Pilot Iroshizuku Yama-budo

Rohrer & Klinger Alt- Goldgrun

Shimmer Inks: 
Not Waterproof

Diamine Shimmertastic Inks
J Herbin 1670 Inks

The Ahab Mermaid Timelapse: 

Tips and Tricks:

Platinum Preppy Eyedropper Conversion:

Watercolor Effects From Your Fountain Pen:

Easy Inkwash Hack:

The Right Paper

When it comes to fountain pen success, not all papers are made equally.  There are papers designed especially for use with fountain pens, but those papers aren't necessarily the ones that appeal or are useful to artists.  And many papers that artists prefer do not work well with fountain pens.

Basically, smooth, coated papers tend to do well with fountain pens, but may take awhile to dry.

Tracing Paper
Borden and Riley Bleedproof Pen Paper
Strathmore 500 Series Plate Bristol

Watercolor Papers:
Cellulose watercolor papers work best

fountain pen art, waterproof fountain pen ink, inking with a fountain pen, inktober
Platinum Pigment Blue inked with a Noodler's Konrad

Fluid EZ Block
Maruman/Holbein Mixed Media Sketchbook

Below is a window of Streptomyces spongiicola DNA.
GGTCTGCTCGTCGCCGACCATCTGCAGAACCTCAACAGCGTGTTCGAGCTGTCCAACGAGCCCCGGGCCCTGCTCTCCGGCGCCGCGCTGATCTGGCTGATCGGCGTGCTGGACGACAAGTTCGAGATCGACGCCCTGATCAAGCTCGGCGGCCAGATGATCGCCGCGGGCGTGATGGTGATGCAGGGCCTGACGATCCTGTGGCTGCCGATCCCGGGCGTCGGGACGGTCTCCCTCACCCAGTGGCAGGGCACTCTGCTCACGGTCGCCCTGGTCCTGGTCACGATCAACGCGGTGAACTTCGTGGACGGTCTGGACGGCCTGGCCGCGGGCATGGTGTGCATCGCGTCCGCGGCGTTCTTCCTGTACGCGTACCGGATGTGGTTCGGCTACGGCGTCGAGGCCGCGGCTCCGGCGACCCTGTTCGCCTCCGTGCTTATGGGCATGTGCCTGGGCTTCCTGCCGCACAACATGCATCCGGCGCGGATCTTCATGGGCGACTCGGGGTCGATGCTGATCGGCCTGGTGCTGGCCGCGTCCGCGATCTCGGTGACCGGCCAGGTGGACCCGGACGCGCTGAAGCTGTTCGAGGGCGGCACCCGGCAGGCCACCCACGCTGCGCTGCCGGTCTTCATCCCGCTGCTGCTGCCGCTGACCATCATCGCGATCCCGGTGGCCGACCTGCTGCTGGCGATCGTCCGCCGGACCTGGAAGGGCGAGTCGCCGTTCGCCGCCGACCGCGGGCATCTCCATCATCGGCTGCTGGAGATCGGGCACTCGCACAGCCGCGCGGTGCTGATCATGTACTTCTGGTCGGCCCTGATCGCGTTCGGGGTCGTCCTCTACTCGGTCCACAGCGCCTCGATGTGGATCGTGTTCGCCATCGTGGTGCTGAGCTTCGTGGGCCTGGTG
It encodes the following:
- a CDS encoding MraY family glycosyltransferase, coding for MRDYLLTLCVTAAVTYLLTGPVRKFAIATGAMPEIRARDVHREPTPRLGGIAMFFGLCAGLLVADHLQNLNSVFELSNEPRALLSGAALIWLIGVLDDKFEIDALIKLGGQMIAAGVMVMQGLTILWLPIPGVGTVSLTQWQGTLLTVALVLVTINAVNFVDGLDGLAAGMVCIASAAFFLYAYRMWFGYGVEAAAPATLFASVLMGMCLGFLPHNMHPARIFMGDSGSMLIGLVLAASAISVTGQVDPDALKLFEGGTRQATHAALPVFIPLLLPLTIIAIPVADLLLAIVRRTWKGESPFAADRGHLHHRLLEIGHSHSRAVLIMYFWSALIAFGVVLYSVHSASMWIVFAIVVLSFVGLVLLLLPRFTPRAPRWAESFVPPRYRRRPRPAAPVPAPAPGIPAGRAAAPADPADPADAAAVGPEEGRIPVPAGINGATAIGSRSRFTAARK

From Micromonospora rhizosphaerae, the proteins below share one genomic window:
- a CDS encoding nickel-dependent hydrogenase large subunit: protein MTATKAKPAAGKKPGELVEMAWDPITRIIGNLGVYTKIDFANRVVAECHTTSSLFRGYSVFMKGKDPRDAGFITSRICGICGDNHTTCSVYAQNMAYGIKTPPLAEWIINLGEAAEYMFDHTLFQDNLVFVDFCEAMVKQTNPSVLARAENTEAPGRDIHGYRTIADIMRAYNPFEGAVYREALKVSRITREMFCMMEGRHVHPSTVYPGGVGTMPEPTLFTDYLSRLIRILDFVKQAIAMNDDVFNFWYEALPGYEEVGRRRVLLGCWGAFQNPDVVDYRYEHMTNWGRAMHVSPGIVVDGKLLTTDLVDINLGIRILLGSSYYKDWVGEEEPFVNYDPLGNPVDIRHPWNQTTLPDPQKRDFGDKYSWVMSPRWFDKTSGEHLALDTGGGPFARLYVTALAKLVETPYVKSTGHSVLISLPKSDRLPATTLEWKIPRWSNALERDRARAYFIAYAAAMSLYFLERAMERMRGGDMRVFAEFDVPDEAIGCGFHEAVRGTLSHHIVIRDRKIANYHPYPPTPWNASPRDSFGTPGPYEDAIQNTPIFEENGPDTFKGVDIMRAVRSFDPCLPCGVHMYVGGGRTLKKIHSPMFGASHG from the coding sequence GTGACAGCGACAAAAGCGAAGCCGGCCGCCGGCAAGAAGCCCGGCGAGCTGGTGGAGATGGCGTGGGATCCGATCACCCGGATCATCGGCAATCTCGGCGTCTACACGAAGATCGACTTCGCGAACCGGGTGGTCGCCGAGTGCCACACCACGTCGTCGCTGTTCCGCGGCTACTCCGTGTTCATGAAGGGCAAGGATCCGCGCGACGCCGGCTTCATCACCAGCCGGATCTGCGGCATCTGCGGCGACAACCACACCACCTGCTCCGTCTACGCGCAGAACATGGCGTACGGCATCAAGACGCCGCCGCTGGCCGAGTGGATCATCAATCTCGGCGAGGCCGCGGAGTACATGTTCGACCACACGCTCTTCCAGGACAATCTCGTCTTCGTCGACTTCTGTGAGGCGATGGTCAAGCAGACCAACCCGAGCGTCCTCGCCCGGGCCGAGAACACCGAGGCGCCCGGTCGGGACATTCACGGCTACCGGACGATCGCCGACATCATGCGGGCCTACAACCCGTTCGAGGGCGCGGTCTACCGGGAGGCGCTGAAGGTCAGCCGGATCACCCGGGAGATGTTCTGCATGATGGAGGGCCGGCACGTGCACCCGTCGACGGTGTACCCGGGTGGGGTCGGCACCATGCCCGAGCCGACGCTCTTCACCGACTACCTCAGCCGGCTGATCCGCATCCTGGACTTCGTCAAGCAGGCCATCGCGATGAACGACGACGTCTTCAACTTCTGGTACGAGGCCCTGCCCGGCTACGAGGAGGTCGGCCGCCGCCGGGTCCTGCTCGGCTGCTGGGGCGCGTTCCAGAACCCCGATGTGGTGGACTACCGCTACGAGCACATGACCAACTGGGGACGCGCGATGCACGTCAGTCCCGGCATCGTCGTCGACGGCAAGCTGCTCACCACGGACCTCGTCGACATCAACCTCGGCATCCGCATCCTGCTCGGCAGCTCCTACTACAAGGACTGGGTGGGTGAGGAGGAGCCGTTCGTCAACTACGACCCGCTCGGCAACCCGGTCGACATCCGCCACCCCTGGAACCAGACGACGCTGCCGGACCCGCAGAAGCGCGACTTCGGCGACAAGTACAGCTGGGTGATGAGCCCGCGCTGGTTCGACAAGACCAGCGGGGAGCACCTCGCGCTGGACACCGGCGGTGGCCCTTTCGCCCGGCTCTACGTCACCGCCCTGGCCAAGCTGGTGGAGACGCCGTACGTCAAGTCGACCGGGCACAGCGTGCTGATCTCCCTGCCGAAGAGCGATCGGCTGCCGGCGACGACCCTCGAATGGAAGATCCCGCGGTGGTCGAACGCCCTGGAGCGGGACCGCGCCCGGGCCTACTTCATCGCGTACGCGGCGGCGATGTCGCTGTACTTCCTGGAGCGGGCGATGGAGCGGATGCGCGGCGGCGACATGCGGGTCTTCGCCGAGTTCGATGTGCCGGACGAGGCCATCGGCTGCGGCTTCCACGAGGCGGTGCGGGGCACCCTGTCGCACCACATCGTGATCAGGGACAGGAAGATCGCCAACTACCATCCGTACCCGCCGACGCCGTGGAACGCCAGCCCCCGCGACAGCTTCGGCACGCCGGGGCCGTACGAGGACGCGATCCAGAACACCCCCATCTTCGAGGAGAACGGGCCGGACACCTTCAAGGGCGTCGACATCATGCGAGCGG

Stillman and Bern Beta

Common Favorites in the Fountain Pen Community
Tomoe River Paper
Rhodia Paper

Pen Care and Cleaning

Ink can evaporate out of your pen's barrel, so if you aren't going to use a pen for a long period of time, you should clean your pen thorougly.  You can use the same methods used for preparing a pen for first use, or you can use a pen flush.  I've found that Goulet's Pen flush is ideal- the bottle allows me to dose out small amounts, the complimentary sample vial allows me to soak nibs in a minimal amount of pen flush, and I can store used pen flush for reuse.

Although you can use rubbing alcohol to clean dip pen nibs, do NOT use it to clean your fountain pens- rubbing alcohol can ruin your pens, especially resin pens.

Helpful Pen Maintenance Information
FP 101- Pen Maintanence
7 Biggest Mistakes Fountain Pen Mistakes
FP 101- Fast Pen Flushing
How to Clean the Body and Cap of a Fountain Pen

More from Me
Fountain Pen Playlist on Youtube
Once Upon a Tine

Great Outside Resources:

Goulet Pens Youtube
Goulet Pens Blog
Goulet Pens- Education
Fountain Pen Network

Outside Resources and Second Opinions: 

Guide to Fountain Pen Nibs- Choosing a Fountain Pen Nib
Nibs 1: The Basics